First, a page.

Since the premises in the following argument are true and the form of the argument is valid, the conclusion is reliable and true.
P1. If God has revealed himself, then God exists
P2. God has revealed himself
C. Therefore, God exists
So Christian, please never say again that one cannot prove the existence of God.
The issue is not about proof. Proving God's existence is simple, as was just shown. The issue is over the justification of premises and what people will accept as authoritative. For instance, if one believes that his senses can justify premises, then one might choose to prove that there are crackers in the pantry in the following manner:
P1. If I see crackers in the pantry, then there are crackers in the pantry
P2. I see crackers in the pantry
C. Therefore, there are crackers in the pantry
The deductive argument for there being crackers in the pantry was implicit in Dr. Bahnsen's debate with Gorden Stein. The point I'd like to make is that only a skeptic would deny such a proof can be sound because only a skeptic would deny that one's senses can be reliable. Just the same, if a skeptic did not accept the truth of the premises, the proof would not become invalidated or proven false. In the like manner, only an unbeliever - who is suppressing in unrighteousness the obvious truth of God's revelation - would deny that God has revealed himself and, therefore, God exists. Just as it is true that the skeptic's disfunctional worldview cannot invalidate what is actually true - it is no less true that the fallen worldview invalidates the absolute authority of Scripture. Truth is not a matter of consensus after all. To think so is to confuse proof with persuasion, a fundamental error in apologetics.
I believe that the point being raised by Reformed Apologist, Ronald W. Di Giacomo, is very interesting. After all, it is certainly true that the Christian claim is that God has revealed Himself to mankind. God cannot reveal Himself if He doesn't exist. Hence, it logically follows that this is a sound proof for the existence of God provided that we can establish a sound case that God has revealed Himself.
Of course, that is the real issue, isn't it? After all, if everyone were certain that God had revealed Himself then the case of the apologist would be as easy as pointing to the crackers in the pantry. In such a case, the "cracker-apologist" would invite the "cracker-skeptic" to not only see the crackers but to pick them up and hold them thus increasing the certainty that the crackers were actually present in the pantry. Only a extreme skeptic would deny her own senses when the crackers are pointed out to them and would have to admit that witnessing the crackers in the pantry constitute proof that the crackers actually exist.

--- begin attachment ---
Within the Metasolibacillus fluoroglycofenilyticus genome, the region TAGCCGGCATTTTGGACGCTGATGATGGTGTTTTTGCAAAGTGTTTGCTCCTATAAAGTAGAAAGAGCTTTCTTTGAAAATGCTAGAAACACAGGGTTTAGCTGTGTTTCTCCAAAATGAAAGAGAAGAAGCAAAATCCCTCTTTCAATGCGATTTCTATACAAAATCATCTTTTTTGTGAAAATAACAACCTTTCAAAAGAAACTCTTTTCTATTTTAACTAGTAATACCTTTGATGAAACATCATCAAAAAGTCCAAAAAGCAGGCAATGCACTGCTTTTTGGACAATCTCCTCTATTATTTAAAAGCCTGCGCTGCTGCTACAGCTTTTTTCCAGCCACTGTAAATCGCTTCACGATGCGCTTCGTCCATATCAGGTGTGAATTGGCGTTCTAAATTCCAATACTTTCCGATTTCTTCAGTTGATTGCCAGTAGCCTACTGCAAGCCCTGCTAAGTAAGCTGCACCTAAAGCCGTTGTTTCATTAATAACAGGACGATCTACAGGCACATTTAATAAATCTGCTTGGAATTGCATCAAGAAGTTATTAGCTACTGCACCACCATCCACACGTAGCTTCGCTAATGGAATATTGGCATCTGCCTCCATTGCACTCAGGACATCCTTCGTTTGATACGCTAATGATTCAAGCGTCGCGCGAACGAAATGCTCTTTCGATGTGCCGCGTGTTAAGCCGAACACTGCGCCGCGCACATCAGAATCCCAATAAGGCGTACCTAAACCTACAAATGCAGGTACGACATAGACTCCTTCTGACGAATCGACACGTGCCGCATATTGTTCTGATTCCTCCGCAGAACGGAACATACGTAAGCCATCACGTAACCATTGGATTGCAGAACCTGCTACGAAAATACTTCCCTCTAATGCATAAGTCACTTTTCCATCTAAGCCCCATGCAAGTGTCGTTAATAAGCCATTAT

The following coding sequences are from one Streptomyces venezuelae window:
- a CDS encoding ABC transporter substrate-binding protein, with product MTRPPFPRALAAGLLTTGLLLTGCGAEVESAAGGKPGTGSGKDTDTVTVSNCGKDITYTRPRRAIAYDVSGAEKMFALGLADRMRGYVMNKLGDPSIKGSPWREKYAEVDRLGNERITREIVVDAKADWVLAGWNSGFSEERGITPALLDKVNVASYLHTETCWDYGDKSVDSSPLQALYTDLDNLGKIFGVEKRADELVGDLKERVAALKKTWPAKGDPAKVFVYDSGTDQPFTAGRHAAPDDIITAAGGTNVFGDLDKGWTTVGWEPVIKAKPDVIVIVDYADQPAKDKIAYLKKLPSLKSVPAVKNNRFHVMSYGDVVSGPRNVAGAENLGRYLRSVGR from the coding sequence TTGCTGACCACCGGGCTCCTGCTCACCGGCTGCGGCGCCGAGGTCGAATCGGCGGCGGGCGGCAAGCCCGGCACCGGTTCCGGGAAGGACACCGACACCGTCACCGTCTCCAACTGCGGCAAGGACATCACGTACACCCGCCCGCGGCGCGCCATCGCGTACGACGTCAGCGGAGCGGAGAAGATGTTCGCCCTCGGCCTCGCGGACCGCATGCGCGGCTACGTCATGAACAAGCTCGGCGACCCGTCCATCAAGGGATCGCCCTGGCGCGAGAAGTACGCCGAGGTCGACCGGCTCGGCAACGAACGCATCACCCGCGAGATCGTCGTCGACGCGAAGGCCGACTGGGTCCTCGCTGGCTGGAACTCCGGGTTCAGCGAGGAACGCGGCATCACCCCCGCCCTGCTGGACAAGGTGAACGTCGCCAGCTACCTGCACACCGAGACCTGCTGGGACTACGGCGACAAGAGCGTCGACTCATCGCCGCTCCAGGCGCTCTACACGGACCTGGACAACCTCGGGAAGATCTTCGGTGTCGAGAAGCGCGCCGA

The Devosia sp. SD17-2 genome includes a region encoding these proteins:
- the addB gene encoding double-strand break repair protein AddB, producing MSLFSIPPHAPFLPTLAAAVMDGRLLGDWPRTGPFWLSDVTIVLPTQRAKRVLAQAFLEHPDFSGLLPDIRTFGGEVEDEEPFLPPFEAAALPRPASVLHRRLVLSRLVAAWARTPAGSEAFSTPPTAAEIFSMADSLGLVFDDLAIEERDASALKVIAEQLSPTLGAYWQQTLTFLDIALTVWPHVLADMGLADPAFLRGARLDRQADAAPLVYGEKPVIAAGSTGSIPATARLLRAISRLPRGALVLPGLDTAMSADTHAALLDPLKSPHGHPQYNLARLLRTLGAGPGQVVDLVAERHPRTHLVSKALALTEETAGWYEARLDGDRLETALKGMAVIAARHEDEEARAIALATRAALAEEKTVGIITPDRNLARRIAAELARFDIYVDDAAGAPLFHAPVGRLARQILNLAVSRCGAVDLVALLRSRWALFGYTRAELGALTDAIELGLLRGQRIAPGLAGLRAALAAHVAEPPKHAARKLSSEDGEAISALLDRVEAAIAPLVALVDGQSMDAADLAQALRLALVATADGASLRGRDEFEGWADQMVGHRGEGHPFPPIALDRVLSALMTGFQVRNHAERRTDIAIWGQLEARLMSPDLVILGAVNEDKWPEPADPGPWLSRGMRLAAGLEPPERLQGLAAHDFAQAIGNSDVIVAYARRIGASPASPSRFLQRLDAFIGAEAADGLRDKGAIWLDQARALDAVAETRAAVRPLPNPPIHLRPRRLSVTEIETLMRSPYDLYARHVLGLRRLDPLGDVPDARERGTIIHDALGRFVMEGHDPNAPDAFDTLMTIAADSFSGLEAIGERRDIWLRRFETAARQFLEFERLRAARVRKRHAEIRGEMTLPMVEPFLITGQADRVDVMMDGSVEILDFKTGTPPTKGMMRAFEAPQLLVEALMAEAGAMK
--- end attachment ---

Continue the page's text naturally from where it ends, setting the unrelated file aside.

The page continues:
Jesus, as an historic person, cannot be seen and examined in the same way. God, as a incorporeal being, cannot be seen and examined in the same way. Thus, we need to establish that God has revealed Himself in a different way. We do so by pointing out that we have other types of evidence for God's existence. Among the evidence is the appearance of Jesus who was born, lived, taught, performed miracles, claimed to be God, was crucified, died and rose again on the third day. The record of these events can be found in the books of the New Testament.
Interestingly, Thomas, one of the disciples, had the opportunity to examine Jesus in the same way that the "cracker-skeptic" had the opportunity to examine the crackers in the analogy. Jesus appeared before the Thomas (the skeptic about the resurrection) providing visual evidence for His resurrection. Additionally, Jesus offered to allow Thomas the tactile evidence of feeling His wounds. Thomas, when confronted with the evidence, cried out "My Lord and my God."
I think that most skeptics, if confronted with the same type of evidence, would do the same. I pray that they come to the conclusion that God exists and that Jesus is His only Son before they see Him face to face.
(HT: Jeff Downs)